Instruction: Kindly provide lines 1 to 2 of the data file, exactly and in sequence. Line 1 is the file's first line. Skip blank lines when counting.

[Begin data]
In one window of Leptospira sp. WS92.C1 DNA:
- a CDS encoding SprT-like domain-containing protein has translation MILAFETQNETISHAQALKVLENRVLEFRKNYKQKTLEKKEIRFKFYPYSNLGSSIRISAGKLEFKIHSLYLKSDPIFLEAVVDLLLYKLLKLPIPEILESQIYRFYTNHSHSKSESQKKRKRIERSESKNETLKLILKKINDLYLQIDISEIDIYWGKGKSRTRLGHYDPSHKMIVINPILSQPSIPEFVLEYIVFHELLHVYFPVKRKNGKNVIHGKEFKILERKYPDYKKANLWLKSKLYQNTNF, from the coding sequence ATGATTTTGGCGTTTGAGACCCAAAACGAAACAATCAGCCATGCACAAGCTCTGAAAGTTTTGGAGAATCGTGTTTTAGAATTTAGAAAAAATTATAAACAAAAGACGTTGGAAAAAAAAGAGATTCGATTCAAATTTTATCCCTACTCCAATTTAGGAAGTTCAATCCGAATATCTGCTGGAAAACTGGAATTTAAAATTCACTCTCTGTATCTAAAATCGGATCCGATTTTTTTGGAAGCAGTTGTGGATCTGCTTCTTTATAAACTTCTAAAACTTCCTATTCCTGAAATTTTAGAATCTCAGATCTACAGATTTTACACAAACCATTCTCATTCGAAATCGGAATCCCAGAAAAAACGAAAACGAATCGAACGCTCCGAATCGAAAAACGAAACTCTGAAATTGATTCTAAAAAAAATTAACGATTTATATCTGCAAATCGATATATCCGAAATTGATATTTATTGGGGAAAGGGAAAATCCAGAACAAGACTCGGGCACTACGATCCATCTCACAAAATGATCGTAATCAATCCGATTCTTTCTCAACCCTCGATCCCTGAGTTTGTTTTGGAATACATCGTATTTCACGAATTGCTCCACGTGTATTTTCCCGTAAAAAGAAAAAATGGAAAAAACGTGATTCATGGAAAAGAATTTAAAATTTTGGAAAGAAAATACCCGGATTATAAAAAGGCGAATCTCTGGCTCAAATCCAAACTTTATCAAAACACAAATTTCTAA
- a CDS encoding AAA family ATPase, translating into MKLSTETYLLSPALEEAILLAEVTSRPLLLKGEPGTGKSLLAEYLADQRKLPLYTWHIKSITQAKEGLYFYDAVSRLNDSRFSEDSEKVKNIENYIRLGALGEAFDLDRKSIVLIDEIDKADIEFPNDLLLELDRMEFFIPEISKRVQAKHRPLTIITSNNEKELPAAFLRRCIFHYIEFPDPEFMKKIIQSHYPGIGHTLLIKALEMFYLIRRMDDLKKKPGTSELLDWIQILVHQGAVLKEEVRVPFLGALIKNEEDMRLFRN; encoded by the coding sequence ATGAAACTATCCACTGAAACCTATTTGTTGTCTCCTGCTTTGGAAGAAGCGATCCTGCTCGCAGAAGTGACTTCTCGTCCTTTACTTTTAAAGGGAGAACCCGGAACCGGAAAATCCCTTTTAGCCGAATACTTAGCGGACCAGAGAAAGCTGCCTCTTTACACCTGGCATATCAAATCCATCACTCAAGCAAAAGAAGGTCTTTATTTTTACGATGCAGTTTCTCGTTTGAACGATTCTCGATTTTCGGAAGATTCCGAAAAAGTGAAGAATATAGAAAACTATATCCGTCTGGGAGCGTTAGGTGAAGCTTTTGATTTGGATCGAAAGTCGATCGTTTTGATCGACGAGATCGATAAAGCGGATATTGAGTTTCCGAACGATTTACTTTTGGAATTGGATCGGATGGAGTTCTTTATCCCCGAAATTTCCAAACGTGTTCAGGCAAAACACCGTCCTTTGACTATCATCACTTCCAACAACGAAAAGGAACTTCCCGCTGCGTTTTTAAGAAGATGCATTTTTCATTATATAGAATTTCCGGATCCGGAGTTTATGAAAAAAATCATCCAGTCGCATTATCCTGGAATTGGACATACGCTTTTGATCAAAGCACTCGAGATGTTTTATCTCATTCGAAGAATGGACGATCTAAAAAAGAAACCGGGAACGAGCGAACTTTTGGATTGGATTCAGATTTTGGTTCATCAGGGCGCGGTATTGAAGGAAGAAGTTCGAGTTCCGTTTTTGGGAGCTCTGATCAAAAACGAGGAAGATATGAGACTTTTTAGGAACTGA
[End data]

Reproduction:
In one window of Leptospira sp. WS92.C1 DNA:
- a CDS encoding SprT-like domain-containing protein has translation MILAFETQNETISHAQALKVLENRVLEFRKNYKQKTLEKKEIRFKFYPYSNLGSSIRISAGKLEFKIHSLYLKSDPIFLEAVVDLLLYKLLKLPIPEILESQIYRFYTNHSHSKSESQKKRKRIERSESKNETLKLILKKINDLYLQIDISEIDIYWGKGKSRTRLGHYDPSHKMIVINPILSQPSIPEFVLEYIVFHELLHVYFPVKRKNGKNVIHGKEFKILERKYPDYKKANLWLKSKLYQNTNF, from the coding sequence ATGATTTTGGCGTTTGAGACCCAAAACGAAACAATCAGCCATGCACAAGCTCTGAAAGTTTTGGAGAATCGTGTTTTAGAATTTAGAAAAAATTATAAACAAAAGACGTTGGAAAAAAAAGAGATTCGATTCAAATTTTATCCCTACTCCAATTTAGGAAGTTCAATCCGAATATCTGCTGGAAAACTGGAATTTAAAATTCACTCTCTGTATCTAAAATCGGATCCGATTTTTTTGGAAGCAGTTGTGGATCTGCTTCTTTATAAACTTCTAAAACTTCCTATTCCTGAAATTTTAGAATCTCAGATCTACAGATTTTACACAAACCATTCTCATTCGAAATCGGAATCCCAGAAAAAACGAAAACGAATCGAACGCTCCGAATCGAAAAACGAAACTCTGAAATTGATTCTAAAAAAAATTAACGATTTATATCTGCAAATCGATATATCCGAAATTGATATTTATTGGGGAAAGGGAAAATCCAGAACAAGACTCGGGCACTACGATCCATCTCACAAAATGATCGTAATCAATCCGATTCTTTCTCAACCCTCGATCCCTGAGTTTGTTTTGGAATACATCGTATTTCACGAATTGCTCCACGTGTATTTTCCCGTAAAAAGAAAAAATGGAAAAAACGTGATTCATGGAAAAGAATTTAAAATTTTGGAAAGAAAATACCCGGATTATAAAAAGGCGAATCTCTGGCTCAAATCCAAACTTTATCAAAACACAAATTTCTAA